The world is a totally different battleground for little girls and boys, but no one ever realises it till they’re much older. None of my male friends have ever asked me to escort them to their car at night: they stride purposefully to their intended destination without a second glance in either direction, whatever the time.

Yet, since the age of nine, when I noticed that my overdeveloped hips were going to cause me trouble, I have walked with keys in my hands and nervous glances over my shoulders whenever I hear footsteps behind me at night. In fact, as a general rule, after a night out, I always ask my friends to walk me to the car. A few months ago, I didn’t.

It was late and I had been vying to go home for about an hour, but my friends, drunk on the prospect of meeting someone and a discrete amount of alcohol, wanted to spend another pointless hour on a dying dance floor. After waiting around like a muppet, I decided that I’d make my way home. Being guys, they simply wished me goodnight and told me to message them when I got home.

I started to walk up a well-lit street only to realise almost instantly that I was being followed. I kept walking briskly, praying that the person behind me would go away but the footsteps kept coming faster and closer, until he caught up with me, grabbed my hand and demanded I go home with him. I felt like a startled, trapped animal and started to scream and shake his firm grip off me but he was insistent. I spotted a group of people I didn’t know and started screaming in their general direction. When they came running towards me, he took off.

Even now, I can taste metallic fear in my mouth and the confusion of feeling powerless. It’s this ghost, and that of a hundred other experiences, which help shape every single decision that I make, and it’s the memory of this fear which has filled me with disgust at one of the latest court rulings regarding a woman and her would-be rapist who got away with a slap on the wrist.

I felt like a startled, trapped animal

Let me start by saying that no court case on earth should require eight years for a judgment to be handed down. Not only does this add to the victim’s stress, but quite frankly, the perpetrator can also strike again in the interim.

In this particular case, a young woman who was walking and minding her own business was literally hauled off the road not once but twice, hit over the head numerous times and almost raped. Had it not been for her screaming and some passers-by which led the perpetrator to flee the scene, heaven knows how that would have ended.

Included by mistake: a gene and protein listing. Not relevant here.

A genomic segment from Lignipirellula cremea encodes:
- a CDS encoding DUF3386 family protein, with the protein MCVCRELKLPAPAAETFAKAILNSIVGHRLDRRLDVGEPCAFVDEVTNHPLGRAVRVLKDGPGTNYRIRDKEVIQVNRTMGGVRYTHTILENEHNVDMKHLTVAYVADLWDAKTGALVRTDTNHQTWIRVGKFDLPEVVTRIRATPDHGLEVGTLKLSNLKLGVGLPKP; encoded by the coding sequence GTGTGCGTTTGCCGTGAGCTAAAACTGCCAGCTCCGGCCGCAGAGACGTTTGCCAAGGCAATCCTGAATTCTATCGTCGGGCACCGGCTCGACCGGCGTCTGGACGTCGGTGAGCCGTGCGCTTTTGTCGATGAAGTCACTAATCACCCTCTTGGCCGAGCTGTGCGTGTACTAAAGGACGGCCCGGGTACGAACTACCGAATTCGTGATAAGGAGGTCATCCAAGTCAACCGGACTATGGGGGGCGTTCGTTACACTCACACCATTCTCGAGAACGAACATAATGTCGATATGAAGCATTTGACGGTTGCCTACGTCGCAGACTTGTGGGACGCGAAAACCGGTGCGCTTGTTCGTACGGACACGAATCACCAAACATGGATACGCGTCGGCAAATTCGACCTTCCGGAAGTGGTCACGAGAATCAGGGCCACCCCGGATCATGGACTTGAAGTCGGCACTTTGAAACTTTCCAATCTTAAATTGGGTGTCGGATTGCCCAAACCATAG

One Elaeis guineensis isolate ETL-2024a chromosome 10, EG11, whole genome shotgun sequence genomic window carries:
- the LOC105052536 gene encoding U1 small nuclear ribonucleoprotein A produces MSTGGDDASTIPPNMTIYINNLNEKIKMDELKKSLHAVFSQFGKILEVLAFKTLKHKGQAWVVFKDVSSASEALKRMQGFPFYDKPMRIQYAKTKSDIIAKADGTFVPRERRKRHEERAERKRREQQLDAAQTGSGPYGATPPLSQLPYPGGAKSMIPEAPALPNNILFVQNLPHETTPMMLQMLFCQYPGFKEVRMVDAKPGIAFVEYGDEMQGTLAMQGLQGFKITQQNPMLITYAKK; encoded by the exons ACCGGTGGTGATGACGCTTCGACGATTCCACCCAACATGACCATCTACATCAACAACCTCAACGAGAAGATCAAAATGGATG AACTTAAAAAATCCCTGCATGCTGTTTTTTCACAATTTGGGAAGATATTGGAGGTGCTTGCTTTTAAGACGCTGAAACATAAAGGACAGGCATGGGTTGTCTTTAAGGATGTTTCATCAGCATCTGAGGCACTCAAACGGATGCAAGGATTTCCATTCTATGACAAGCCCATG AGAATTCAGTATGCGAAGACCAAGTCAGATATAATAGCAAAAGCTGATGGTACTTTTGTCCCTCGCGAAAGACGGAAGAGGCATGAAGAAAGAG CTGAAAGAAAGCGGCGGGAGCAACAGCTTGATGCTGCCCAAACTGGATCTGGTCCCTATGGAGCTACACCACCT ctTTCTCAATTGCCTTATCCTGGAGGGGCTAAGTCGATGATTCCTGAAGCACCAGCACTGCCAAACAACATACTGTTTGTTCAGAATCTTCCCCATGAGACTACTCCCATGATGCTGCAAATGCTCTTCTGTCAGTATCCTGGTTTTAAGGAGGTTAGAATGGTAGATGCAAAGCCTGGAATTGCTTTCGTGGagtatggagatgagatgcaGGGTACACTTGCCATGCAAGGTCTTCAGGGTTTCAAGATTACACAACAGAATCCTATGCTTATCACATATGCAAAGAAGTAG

Now, I know that the keyword here is ‘almost’ and that the act itself is what constitutes the crime, but what I can never, ever agree with is the judge’s parting words: “The charges are very serious but the court cannot ignore the fact that the accused was only 20 years old at the time so it is going to give him this only chance to reform by suspending the imposed jail term for a period of four years.”

I need you to read that again and again and imagine what the last eight years may have been like for this girl. I need you to then imagine that she were your own daughter, sister or mother and then look at them and say “he was only 20 years old at the time”.

Do all people make mistakes? Yes. Should we be giving people the chance to reform and not go prison? Also, yes. But that “he was only 20 years old at the time” rankles and smacks of Brock Turner defender-speak.

Everyone misjudges a lot of situations when they are young and inexperienced, but I don’t know about you: I wasn’t going around trying to rape people when I had had one shot of tequila too many in my twenties.

Rape, attempted or successful, is not justifiable behaviour for young people anywhere in the civilised world. We need to do a better job at making women feel like they are safe and valued, and that doesn’t come from taking eight years to hand down a judgment or from saying that the guy who did it was just too young to know better. With that reasoning, most of our jail cells would be empty.

The damage of rape or attempted rape may not always be physical, but the victim will have to live with what happened to her every day, for the rest of her life.

Shouldn’t that count for something?

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